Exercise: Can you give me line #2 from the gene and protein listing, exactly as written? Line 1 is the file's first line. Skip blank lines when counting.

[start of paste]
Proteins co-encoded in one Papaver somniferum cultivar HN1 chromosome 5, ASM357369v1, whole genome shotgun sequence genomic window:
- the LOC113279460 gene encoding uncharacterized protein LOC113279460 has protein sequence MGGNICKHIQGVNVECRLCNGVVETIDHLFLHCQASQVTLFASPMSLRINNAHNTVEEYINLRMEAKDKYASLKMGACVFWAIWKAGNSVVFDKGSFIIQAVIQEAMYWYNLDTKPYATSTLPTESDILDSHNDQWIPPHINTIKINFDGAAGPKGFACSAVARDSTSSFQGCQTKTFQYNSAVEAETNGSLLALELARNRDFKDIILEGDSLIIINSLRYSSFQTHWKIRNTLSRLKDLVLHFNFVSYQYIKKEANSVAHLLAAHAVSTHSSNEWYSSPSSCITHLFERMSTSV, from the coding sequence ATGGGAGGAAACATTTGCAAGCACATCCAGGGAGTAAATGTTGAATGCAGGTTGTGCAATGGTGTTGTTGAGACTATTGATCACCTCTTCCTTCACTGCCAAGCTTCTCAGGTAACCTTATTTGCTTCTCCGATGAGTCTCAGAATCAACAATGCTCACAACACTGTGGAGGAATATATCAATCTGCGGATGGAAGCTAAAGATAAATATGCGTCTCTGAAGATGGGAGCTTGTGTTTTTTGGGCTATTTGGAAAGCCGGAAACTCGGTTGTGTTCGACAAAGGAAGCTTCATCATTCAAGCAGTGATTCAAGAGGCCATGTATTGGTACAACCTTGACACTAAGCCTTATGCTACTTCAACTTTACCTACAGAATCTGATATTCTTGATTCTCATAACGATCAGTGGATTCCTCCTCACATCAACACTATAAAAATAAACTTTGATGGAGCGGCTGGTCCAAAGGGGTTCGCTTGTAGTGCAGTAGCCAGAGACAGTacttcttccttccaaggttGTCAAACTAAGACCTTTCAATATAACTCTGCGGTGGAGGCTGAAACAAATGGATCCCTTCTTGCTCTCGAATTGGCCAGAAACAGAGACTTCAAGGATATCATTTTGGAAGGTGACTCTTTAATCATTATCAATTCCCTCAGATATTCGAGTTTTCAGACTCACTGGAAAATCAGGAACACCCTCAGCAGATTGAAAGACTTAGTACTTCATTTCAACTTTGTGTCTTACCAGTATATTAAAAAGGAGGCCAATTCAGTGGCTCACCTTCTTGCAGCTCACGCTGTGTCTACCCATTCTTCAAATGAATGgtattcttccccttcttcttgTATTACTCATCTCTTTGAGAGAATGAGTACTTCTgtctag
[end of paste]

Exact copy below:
- the LOC113279460 gene encoding uncharacterized protein LOC113279460 has protein sequence MGGNICKHIQGVNVECRLCNGVVETIDHLFLHCQASQVTLFASPMSLRINNAHNTVEEYINLRMEAKDKYASLKMGACVFWAIWKAGNSVVFDKGSFIIQAVIQEAMYWYNLDTKPYATSTLPTESDILDSHNDQWIPPHINTIKINFDGAAGPKGFACSAVARDSTSSFQGCQTKTFQYNSAVEAETNGSLLALELARNRDFKDIILEGDSLIIINSLRYSSFQTHWKIRNTLSRLKDLVLHFNFVSYQYIKKEANSVAHLLAAHAVSTHSSNEWYSSPSSCITHLFERMSTSV, from the coding sequence ATGGGAGGAAACATTTGCAAGCACATCCAGGGAGTAAATGTTGAATGCAGGTTGTGCAATGGTGTTGTTGAGACTATTGATCACCTCTTCCTTCACTGCCAAGCTTCTCAGGTAACCTTATTTGCTTCTCCGATGAGTCTCAGAATCAACAATGCTCACAACACTGTGGAGGAATATATCAATCTGCGGATGGAAGCTAAAGATAAATATGCGTCTCTGAAGATGGGAGCTTGTGTTTTTTGGGCTATTTGGAAAGCCGGAAACTCGGTTGTGTTCGACAAAGGAAGCTTCATCATTCAAGCAGTGATTCAAGAGGCCATGTATTGGTACAACCTTGACACTAAGCCTTATGCTACTTCAACTTTACCTACAGAATCTGATATTCTTGATTCTCATAACGATCAGTGGATTCCTCCTCACATCAACACTATAAAAATAAACTTTGATGGAGCGGCTGGTCCAAAGGGGTTCGCTTGTAGTGCAGTAGCCAGAGACAGTacttcttccttccaaggttGTCAAACTAAGACCTTTCAATATAACTCTGCGGTGGAGGCTGAAACAAATGGATCCCTTCTTGCTCTCGAATTGGCCAGAAACAGAGACTTCAAGGATATCATTTTGGAAGGTGACTCTTTAATCATTATCAATTCCCTCAGATATTCGAGTTTTCAGACTCACTGGAAAATCAGGAACACCCTCAGCAGATTGAAAGACTTAGTACTTCATTTCAACTTTGTGTCTTACCAGTATATTAAAAAGGAGGCCAATTCAGTGGCTCACCTTCTTGCAGCTCACGCTGTGTCTACCCATTCTTCAAATGAATGgtattcttccccttcttcttgTATTACTCATCTCTTTGAGAGAATGAGTACTTCTgtctag